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8 Confessions of Church Spies

Have you ever gotten lost trying to find the sanctuary of a church? Gotten wrong (or no) directions from a church website? Listened to a worship team which seemed to barely know the song in question? I have. My fiancé and I went on a brief church-visiting stint last year, and we definitely had uncomfortable moments in the process.

In his article “Eight Confessions of Church Spies,” Chuck Lawless tackles the impressions that churches often give to outsiders, particularly first-time visitors. Lawless’ church consulting company provides “spying” services, he writes; they send in "spies" to visit churches and take note of how churches can improve from an outsider’s perspective. The results show that often churches have many factors working against them, from outdated, “useless” websites, to poorly secured childcare areas, to weak preaching. Perhaps the biggest shame of all can be found in his second and fourth bullet points, entitled, “Churches are not friendly” and “Churches aren’t prepared for guests.”

Lawless writes,

“Our spies know to take note of how many people greet them apart from a time when the worship leader tells the congregation to welcome one another. More often than not, no one greets our representative before or after the service. Churches are friendly, but most often only to people they already know. I once served as a spy myself, and the church greeter escorted me to the “friendliest class in the church” – where not one of 60+ attendees spoke to me!”

The line between making your church friendly and welcoming to visitors, and obsessing over a consumerist vision of church that feels more like a Starbucks, is a tricky one to walk. No, churches can’t be in the “people pleasing” business. But we still want people to want to come to church, right? and authors offer some suggestions for creating a solid and welcoming church environment. Dr. Julie Barrier writes that breaking down cliques inside a church can happen when we remember to see visitors and members alike as unique, when we ask each other questions, when we comfort each other, and when we make our church a safe place.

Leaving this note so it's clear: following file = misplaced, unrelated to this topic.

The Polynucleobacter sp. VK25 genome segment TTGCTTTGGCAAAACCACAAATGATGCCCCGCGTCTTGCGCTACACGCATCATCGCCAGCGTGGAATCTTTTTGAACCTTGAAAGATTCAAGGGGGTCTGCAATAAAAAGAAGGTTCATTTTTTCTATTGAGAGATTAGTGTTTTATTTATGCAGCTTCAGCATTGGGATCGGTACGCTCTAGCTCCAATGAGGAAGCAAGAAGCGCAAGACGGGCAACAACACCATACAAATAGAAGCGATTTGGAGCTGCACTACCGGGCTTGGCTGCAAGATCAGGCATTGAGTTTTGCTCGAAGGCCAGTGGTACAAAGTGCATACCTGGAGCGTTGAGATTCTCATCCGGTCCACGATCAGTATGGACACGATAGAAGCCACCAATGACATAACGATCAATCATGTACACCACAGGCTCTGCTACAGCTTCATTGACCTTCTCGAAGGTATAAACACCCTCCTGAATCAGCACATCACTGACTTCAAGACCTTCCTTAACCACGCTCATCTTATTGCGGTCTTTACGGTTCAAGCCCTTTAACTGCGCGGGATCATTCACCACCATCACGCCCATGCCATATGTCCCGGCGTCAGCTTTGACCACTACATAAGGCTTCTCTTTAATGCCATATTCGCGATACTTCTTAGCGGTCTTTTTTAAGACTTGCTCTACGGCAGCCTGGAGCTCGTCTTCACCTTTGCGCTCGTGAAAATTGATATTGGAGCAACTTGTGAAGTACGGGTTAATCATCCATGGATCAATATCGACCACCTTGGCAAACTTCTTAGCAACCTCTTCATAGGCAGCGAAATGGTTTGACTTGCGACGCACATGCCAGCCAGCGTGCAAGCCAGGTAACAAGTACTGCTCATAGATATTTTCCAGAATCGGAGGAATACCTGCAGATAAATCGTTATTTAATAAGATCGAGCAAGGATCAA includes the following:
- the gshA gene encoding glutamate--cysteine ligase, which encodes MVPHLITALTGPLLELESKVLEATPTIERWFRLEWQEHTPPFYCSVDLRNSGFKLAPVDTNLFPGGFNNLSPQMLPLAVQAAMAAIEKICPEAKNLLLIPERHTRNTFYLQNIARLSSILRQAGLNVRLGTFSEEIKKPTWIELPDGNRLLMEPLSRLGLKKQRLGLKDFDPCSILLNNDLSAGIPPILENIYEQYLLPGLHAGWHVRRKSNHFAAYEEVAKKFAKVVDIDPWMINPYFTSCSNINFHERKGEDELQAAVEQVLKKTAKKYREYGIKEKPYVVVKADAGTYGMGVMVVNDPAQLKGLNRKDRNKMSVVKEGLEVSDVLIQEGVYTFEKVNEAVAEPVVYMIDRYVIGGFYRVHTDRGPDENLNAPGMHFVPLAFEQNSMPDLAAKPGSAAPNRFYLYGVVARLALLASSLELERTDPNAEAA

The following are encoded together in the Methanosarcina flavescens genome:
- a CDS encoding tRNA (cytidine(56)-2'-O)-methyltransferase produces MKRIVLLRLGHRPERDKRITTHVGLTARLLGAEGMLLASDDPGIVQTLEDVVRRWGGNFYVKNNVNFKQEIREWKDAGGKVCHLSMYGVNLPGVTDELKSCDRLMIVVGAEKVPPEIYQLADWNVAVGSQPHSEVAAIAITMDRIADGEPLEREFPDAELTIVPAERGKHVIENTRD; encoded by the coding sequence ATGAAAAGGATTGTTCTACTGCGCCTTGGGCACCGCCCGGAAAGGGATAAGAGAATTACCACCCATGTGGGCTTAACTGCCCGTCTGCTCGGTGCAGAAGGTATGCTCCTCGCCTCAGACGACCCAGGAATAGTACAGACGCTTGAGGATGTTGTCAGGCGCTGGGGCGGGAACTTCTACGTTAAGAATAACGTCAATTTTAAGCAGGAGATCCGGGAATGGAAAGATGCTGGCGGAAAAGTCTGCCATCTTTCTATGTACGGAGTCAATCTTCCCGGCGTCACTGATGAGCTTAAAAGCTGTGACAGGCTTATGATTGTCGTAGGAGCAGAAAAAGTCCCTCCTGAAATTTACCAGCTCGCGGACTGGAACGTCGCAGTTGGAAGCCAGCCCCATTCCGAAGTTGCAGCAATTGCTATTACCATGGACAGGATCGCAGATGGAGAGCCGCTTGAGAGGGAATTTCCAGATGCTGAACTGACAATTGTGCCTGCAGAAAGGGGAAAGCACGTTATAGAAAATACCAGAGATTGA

On the subject of preaching sermons that will actually hold the attention of parishoners, J. Warner Wallace suggests “reason[ing] through the evidence of Scripture,” and Eric McKiddle writes that pastors much remember to have variety in their sermons, hitting various biblical genres and stepping out of one’s comfort zone.

Finally, Crosswalk blogger Trevin Wax reminds churches that, in addition to having a website where people can learn about your church’s doctrinal statement and church programs, it’s crucial to be aware of the church culture propagated inside the walls of the church itself.

“If your website says “missions” is a core value, and yet the music ministry budget is four times as big as your missions ministry, your church culture doesn’t line up with your stated values…

Look at what your church is doing, the activities your church is involved in. And ask yourself where your practice aligns with your philosophy and theology. What are the signs that your people actually believe the confessional statement about evangelism? Or the core value of hospitality?”

So…is your church prepared for “spies” – or are you lacking in an area crucial for welcoming guests? According to Lawless,

“If there’s good news here, it’s that churches can address these issues – but they must be honest first.”

Debbie Holloway is the Family Life Editor for

Publication date: August 14, 2013